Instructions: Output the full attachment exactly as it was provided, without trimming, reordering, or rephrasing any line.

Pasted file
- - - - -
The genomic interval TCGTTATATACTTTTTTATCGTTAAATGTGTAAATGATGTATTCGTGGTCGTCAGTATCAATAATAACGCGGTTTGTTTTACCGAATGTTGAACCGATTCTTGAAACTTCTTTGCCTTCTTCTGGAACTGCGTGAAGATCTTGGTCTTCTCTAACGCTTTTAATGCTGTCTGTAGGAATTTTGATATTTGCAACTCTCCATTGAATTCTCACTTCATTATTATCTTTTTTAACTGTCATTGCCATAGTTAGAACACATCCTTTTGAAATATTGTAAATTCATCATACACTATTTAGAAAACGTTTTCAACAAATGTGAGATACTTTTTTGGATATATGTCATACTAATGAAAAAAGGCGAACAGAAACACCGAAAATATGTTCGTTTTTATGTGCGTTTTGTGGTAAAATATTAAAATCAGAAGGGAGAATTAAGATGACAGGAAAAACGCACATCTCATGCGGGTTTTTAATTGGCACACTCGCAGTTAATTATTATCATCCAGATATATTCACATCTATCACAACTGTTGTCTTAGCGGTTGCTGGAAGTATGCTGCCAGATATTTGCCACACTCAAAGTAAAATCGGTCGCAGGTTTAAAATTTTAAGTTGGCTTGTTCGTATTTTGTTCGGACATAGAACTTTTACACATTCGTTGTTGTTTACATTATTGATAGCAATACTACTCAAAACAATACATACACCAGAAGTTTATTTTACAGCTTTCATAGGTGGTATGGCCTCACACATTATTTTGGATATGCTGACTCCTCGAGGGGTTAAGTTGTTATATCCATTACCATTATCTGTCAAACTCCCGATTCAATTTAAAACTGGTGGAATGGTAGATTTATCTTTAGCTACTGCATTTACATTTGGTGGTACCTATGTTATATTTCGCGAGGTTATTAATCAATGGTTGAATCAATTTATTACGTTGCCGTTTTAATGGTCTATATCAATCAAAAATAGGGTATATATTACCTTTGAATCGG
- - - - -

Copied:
The genomic interval TCGTTATATACTTTTTTATCGTTAAATGTGTAAATGATGTATTCGTGGTCGTCAGTATCAATAATAACGCGGTTTGTTTTACCGAATGTTGAACCGATTCTTGAAACTTCTTTGCCTTCTTCTGGAACTGCGTGAAGATCTTGGTCTTCTCTAACGCTTTTAATGCTGTCTGTAGGAATTTTGATATTTGCAACTCTCCATTGAATTCTCACTTCATTATTATCTTTTTTAACTGTCATTGCCATAGTTAGAACACATCCTTTTGAAATATTGTAAATTCATCATACACTATTTAGAAAACGTTTTCAACAAATGTGAGATACTTTTTTGGATATATGTCATACTAATGAAAAAAGGCGAACAGAAACACCGAAAATATGTTCGTTTTTATGTGCGTTTTGTGGTAAAATATTAAAATCAGAAGGGAGAATTAAGATGACAGGAAAAACGCACATCTCATGCGGGTTTTTAATTGGCACACTCGCAGTTAATTATTATCATCCAGATATATTCACATCTATCACAACTGTTGTCTTAGCGGTTGCTGGAAGTATGCTGCCAGATATTTGCCACACTCAAAGTAAAATCGGTCGCAGGTTTAAAATTTTAAGTTGGCTTGTTCGTATTTTGTTCGGACATAGAACTTTTACACATTCGTTGTTGTTTACATTATTGATAGCAATACTACTCAAAACAATACATACACCAGAAGTTTATTTTACAGCTTTCATAGGTGGTATGGCCTCACACATTATTTTGGATATGCTGACTCCTCGAGGGGTTAAGTTGTTATATCCATTACCATTATCTGTCAAACTCCCGATTCAATTTAAAACTGGTGGAATGGTAGATTTATCTTTAGCTACTGCATTTACATTTGGTGGTACCTATGTTATATTTCGCGAGGTTATTAATCAATGGTTGAATCAATTTATTACGTTGCCGTTTTAATGGTCTATATCAATCAAAAATAGGGTATATATTACCTTTGAATCGG